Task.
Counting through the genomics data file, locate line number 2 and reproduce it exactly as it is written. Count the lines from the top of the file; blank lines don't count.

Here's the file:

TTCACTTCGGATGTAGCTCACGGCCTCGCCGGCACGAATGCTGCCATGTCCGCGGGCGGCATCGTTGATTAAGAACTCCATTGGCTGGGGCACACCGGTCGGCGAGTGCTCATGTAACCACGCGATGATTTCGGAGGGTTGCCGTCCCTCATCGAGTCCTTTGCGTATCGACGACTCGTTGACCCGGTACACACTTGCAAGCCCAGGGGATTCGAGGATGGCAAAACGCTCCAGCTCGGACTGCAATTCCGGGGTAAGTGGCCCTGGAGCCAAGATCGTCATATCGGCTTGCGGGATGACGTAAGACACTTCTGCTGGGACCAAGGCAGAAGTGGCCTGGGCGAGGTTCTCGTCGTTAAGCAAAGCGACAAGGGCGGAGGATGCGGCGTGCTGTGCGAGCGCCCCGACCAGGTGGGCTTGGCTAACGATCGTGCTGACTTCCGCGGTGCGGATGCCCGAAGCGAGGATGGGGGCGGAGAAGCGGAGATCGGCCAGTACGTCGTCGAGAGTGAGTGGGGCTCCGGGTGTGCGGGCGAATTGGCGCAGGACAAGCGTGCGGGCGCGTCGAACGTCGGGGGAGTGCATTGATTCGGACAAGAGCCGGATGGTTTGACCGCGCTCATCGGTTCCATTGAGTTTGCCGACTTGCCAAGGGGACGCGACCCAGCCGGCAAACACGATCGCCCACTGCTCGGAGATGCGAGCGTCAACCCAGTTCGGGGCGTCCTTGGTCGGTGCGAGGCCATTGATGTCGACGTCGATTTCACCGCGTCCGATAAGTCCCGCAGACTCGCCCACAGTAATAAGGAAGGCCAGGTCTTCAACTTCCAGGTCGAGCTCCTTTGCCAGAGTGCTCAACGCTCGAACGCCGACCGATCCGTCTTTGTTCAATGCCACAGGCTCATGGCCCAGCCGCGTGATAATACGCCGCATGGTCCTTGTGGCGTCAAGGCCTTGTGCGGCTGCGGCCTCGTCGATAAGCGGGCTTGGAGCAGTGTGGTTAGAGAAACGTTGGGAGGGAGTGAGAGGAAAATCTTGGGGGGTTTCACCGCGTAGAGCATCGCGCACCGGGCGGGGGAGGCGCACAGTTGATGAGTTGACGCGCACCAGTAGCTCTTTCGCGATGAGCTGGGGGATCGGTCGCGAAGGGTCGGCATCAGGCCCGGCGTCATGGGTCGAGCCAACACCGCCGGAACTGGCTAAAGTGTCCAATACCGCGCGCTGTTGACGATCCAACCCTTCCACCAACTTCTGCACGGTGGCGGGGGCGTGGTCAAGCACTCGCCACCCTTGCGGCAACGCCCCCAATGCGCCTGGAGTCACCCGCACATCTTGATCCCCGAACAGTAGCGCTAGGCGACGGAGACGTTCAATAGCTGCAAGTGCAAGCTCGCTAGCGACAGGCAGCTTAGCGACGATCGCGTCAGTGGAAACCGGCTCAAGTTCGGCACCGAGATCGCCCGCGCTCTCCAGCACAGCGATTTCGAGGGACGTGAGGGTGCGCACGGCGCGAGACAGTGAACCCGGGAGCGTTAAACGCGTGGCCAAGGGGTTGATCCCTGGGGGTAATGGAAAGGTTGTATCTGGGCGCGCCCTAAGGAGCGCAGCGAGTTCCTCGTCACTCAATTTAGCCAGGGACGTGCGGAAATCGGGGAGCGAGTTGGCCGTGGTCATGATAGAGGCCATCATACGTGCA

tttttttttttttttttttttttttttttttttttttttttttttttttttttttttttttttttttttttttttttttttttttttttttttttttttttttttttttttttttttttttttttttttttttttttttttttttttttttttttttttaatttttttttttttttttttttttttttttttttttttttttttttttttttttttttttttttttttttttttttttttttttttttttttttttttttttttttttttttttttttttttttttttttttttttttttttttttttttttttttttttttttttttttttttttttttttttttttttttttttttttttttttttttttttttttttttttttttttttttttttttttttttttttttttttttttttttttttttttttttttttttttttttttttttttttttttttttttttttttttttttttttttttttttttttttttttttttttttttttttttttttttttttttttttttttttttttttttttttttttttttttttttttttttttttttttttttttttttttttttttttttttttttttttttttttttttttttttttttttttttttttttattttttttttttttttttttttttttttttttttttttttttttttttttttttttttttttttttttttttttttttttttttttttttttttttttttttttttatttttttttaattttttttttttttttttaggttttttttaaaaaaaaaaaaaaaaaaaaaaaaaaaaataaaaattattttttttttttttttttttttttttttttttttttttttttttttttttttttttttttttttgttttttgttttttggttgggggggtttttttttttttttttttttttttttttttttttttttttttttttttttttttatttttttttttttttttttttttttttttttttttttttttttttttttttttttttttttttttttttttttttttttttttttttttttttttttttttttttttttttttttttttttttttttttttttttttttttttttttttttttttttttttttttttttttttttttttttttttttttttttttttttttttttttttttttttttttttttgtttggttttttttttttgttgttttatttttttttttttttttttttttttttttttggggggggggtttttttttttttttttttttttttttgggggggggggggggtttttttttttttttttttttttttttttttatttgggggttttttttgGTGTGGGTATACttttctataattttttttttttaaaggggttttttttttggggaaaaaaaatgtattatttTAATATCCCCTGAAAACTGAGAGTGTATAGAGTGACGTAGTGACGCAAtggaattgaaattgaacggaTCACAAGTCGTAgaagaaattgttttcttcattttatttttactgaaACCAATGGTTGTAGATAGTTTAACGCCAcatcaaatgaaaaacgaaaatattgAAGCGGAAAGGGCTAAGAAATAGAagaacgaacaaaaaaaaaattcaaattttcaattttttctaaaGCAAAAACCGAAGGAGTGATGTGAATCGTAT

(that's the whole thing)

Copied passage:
tttttttttttttttttttttttttttttttttttttttttttttttttttttttttttttttttttttttttttttttttttttttttttttttttttttttttttttttttttttttttttttttttttttttttttttttttttttttttttttttaatttttttttttttttttttttttttttttttttttttttttttttttttttttttttttttttttttttttttttttttttttttttttttttttttttttttttttttttttttttttttttttttttttttttttttttttttttttttttttttttttttttttttttttttttttttttttttttttttttttttttttttttttttttttttttttttttttttttttttttttttttttttttttttttttttttttttttttttttttttttttttttttttttttttttttttttttttttttttttttttttttttttttttttttttttttttttttttttttttttttttttttttttttttttttttttttttttttttttttttttttttttttttttttttttttttttttttttttttttttttttttttttttttttttttttttttttttttttttttttttttttattttttttttttttttttttttttttttttttttttttttttttttttttttttttttttttttttttttttttttttttttttttttttttttttttttttttttatttttttttaattttttttttttttttttaggttttttttaaaaaaaaaaaaaaaaaaaaaaaaaaaaataaaaattattttttttttttttttttttttttttttttttttttttttttttttttttttttttttttttttgttttttgttttttggttgggggggtttttttttttttttttttttttttttttttttttttttttttttttttttttttatttttttttttttttttttttttttttttttttttttttttttttttttttttttttttttttttttttttttttttttttttttttttttttttttttttttttttttttttttttttttttttttttttttttttttttttttttttttttttttttttttttttttttttttttttttttttttttttttttttttttttttttttttttttttttttttgtttggttttttttttttgttgttttatttttttttttttttttttttttttttttttggggggggggtttttttttttttttttttttttttttgggggggggggggggtttttttttttttttttttttttttttttttatttgggggttttttttgGTGTGGGTATACttttctataattttttttttttaaaggggttttttttttggggaaaaaaaatgtattatttTAATATCCCCTGAAAACTGAGAGTGTATAGAGTGACGTAGTGACGCAAtggaattgaaattgaacggaTCACAAGTCGTAgaagaaattgttttcttcattttatttttactgaaACCAATGGTTGTAGATAGTTTAACGCCAcatcaaatgaaaaacgaaaatattgAAGCGGAAAGGGCTAAGAAATAGAagaacgaacaaaaaaaaaattcaaattttcaattttttctaaaGCAAAAACCGAAGGAGTGATGTGAATCGTAT